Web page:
Published on 01 Jun 11
by "AUSTRALIAN TAX FORUM" JOURNAL ARTICLE
Since 1985 the interaction of the tax transfer system has been reviewed a number of times. This was again a key term of reference of the Henry Review 1. A review of the evolution of the personal income tax transfer system between 1985 and 2007 shows clear trends in rates and entitlements: benefits have become targeted rather than universal; tax rate structures have simplified and flattened; and pension entitlements are now subordinated to superannuation requirements.
Recent criticism of the Henry Review has proposed returning to more progressive income tax rates and universal benefits in relation to family benefits in particular 2. This proposal is based on economic modelling as to the impact of the current tax transfer system and the effect that the current structure has on two earner families. However it does not have regard to institutional pathways that have been influential in shaping the current system. Institutional theory recognises that successful change in political institutions depends on previous systems and attitudes to further change.
In this paper I will examine the argument that the return to universal benefits will make the system more progressive, comparing the pre 1985 system with the current system. I will then consider the role of universal benefits in a welfare system before applying institutional theory to explore the implications of returning to the system of family benefits that was in place in 1985. Finally I will trace the institutional pathway of changes to the family benefit system in Australia since 1985, with reference to shifts in the progressivity of the tax transfer system and the effect of change on workforce participation.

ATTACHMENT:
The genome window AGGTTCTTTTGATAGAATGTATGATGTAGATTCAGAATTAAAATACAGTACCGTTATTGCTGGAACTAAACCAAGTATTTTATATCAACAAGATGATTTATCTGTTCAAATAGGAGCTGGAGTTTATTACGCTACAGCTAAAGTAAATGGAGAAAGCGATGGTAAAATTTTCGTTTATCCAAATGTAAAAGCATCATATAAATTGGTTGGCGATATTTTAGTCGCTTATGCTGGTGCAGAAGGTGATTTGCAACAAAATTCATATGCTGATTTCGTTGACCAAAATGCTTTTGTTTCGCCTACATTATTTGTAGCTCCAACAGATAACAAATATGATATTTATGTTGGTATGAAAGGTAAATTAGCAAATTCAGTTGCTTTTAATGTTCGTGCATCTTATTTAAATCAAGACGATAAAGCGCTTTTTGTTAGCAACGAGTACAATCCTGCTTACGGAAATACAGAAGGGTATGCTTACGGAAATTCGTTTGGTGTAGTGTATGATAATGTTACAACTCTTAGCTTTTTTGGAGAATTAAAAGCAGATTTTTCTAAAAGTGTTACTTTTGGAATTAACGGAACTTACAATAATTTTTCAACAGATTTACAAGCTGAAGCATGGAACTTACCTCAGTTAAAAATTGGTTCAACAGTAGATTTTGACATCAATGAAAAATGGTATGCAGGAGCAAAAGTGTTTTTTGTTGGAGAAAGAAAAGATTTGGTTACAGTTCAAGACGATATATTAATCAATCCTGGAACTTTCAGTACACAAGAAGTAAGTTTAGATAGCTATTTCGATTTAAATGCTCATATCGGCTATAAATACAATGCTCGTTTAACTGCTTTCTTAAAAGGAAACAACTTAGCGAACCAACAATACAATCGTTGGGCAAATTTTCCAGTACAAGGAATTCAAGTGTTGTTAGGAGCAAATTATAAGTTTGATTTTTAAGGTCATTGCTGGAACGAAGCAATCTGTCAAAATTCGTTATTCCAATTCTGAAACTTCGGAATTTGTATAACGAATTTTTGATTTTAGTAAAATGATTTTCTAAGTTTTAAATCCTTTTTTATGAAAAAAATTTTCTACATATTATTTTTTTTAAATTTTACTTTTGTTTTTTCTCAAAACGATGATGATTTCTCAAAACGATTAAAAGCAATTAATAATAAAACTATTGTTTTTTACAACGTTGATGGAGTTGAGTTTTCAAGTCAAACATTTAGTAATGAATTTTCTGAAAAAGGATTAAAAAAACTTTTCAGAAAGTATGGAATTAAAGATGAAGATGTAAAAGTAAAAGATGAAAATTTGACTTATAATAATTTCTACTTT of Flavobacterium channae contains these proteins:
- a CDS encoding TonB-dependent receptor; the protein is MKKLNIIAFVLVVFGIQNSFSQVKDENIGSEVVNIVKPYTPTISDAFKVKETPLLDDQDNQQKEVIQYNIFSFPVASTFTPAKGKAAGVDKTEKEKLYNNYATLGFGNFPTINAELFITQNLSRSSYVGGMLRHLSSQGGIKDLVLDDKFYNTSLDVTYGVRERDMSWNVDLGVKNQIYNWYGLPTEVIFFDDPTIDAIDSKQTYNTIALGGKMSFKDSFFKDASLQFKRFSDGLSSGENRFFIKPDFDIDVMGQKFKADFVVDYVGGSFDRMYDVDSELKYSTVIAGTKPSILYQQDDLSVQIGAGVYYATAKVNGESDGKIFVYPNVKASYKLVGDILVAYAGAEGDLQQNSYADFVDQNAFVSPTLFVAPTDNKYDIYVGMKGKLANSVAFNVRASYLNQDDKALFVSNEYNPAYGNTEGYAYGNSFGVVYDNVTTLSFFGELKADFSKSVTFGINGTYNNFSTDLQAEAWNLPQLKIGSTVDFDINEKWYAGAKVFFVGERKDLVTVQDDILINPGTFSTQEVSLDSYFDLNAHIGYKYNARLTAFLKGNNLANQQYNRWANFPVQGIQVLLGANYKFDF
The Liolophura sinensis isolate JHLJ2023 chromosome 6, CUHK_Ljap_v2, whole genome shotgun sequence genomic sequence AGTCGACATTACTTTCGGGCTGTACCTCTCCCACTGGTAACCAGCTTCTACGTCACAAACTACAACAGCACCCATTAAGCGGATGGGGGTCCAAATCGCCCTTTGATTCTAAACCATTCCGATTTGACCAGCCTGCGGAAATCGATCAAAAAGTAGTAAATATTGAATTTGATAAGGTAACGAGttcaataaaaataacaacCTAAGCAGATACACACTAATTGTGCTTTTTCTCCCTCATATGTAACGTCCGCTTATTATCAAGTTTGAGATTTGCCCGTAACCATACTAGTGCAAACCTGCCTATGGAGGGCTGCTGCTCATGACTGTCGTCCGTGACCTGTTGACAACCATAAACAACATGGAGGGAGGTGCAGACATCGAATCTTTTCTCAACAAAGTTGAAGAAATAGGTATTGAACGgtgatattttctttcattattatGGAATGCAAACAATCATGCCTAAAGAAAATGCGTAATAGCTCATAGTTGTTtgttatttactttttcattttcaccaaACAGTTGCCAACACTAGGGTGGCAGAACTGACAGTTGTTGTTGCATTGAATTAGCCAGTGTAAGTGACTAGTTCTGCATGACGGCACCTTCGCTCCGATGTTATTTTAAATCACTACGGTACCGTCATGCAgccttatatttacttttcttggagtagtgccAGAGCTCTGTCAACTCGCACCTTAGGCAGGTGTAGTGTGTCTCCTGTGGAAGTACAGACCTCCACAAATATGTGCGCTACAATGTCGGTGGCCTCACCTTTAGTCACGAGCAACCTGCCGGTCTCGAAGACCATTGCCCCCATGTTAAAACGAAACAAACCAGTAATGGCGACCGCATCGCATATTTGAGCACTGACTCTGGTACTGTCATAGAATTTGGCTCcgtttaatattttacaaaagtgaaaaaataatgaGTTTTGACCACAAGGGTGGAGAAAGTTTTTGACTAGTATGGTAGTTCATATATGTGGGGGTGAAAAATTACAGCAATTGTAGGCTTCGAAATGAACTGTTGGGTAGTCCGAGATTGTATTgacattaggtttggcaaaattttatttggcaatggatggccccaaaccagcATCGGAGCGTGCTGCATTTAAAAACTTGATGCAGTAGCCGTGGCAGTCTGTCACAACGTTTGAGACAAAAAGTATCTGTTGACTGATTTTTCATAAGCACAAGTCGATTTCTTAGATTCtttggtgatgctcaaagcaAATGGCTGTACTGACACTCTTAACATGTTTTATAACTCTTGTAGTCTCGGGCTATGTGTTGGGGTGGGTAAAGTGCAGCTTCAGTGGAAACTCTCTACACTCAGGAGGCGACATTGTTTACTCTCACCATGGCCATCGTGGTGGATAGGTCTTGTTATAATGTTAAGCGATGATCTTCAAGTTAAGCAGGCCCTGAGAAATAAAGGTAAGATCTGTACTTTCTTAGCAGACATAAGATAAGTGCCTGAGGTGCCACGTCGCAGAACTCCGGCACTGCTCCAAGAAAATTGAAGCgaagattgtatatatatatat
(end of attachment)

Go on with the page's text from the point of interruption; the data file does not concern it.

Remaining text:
Dr Helen Hodgson CTA
Helen joined Curtin Law School as an Associate Professor in 2014, following 10 years teaching in the Atax programme at UNSW. Helen has a particular interest in tax policy, and was a participant at the 2010 Tax Forum. Her current area of research is the tax-transfer system, but she also researches in superannuation, and the gender impacts of the tax-transfer system. In 2010, Helen was a co-author of the Women's Voices Report commissioned by the Equality Rights Alliance to examine factors influencing women's workforce participation, including superannuation, tax and transfer issues.
Helen holds qualifications in accounting, business law and taxation, and is a Fellow of the Australian Society of Certified Practising Accountants.
Current at 01 January 2016
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